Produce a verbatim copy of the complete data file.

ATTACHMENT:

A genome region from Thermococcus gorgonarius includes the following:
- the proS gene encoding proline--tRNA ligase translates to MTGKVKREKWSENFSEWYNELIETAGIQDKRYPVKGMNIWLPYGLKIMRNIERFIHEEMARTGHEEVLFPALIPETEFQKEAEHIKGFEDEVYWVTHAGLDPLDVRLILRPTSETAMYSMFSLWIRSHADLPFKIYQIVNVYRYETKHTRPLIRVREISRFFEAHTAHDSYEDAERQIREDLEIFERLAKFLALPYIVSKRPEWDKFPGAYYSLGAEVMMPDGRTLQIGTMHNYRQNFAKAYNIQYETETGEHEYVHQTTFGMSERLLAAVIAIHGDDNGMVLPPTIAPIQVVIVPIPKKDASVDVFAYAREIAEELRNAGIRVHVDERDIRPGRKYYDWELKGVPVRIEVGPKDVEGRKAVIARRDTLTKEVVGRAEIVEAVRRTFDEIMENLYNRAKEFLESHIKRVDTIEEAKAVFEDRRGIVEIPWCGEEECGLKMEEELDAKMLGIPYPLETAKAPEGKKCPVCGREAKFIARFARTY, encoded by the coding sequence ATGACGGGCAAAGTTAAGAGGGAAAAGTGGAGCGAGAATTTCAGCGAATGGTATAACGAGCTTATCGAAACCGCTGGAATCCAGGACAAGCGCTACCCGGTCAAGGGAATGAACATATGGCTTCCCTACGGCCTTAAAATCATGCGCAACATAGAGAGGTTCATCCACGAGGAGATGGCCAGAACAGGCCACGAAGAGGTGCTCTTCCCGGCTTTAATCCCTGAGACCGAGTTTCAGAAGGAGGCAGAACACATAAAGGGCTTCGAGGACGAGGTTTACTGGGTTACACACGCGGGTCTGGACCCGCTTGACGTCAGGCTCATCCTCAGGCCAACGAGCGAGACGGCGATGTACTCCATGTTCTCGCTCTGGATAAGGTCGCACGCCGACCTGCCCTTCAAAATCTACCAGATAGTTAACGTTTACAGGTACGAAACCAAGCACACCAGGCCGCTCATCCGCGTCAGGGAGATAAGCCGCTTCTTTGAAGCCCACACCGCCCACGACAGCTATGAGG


A genome region from Thermococcus gorgonarius includes the following:
- the proS gene encoding proline--tRNA ligase translates to MTGKVKREKWSENFSEWYNELIETAGIQDKRYPVKGMNIWLPYGLKIMRNIERFIHEEMARTGHEEVLFPALIPETEFQKEAEHIKGFEDEVYWVTHAGLDPLDVRLILRPTSETAMYSMFSLWIRSHADLPFKIYQIVNVYRYETKHTRPLIRVREISRFFEAHTAHDSYEDAERQIREDLEIFERLAKFLALPYIVSKRPEWDKFPGAYYSLGAEVMMPDGRTLQIGTMHNYRQNFAKAYNIQYETETGEHEYVHQTTFGMSERLLAAVIAIHGDDNGMVLPPTIAPIQVVIVPIPKKDASVDVFAYAREIAEELRNAGIRVHVDERDIRPGRKYYDWELKGVPVRIEVGPKDVEGRKAVIARRDTLTKEVVGRAEIVEAVRRTFDEIMENLYNRAKEFLESHIKRVDTIEEAKAVFEDRRGIVEIPWCGEEECGLKMEEELDAKMLGIPYPLETAKAPEGKKCPVCGREAKFIARFARTY, encoded by the coding sequence ATGACGGGCAAAGTTAAGAGGGAAAAGTGGAGCGAGAATTTCAGCGAATGGTATAACGAGCTTATCGAAACCGCTGGAATCCAGGACAAGCGCTACCCGGTCAAGGGAATGAACATATGGCTTCCCTACGGCCTTAAAATCATGCGCAACATAGAGAGGTTCATCCACGAGGAGATGGCCAGAACAGGCCACGAAGAGGTGCTCTTCCCGGCTTTAATCCCTGAGACCGAGTTTCAGAAGGAGGCAGAACACATAAAGGGCTTCGAGGACGAGGTTTACTGGGTTACACACGCGGGTCTGGACCCGCTTGACGTCAGGCTCATCCTCAGGCCAACGAGCGAGACGGCGATGTACTCCATGTTCTCGCTCTGGATAAGGTCGCACGCCGACCTGCCCTTCAAAATCTACCAGATAGTTAACGTTTACAGGTACGAAACCAAGCACACCAGGCCGCTCATCCGCGTCAGGGAGATAAGCCGCTTCTTTGAAGCCCACACCGCCCACGACAGCTATGAGG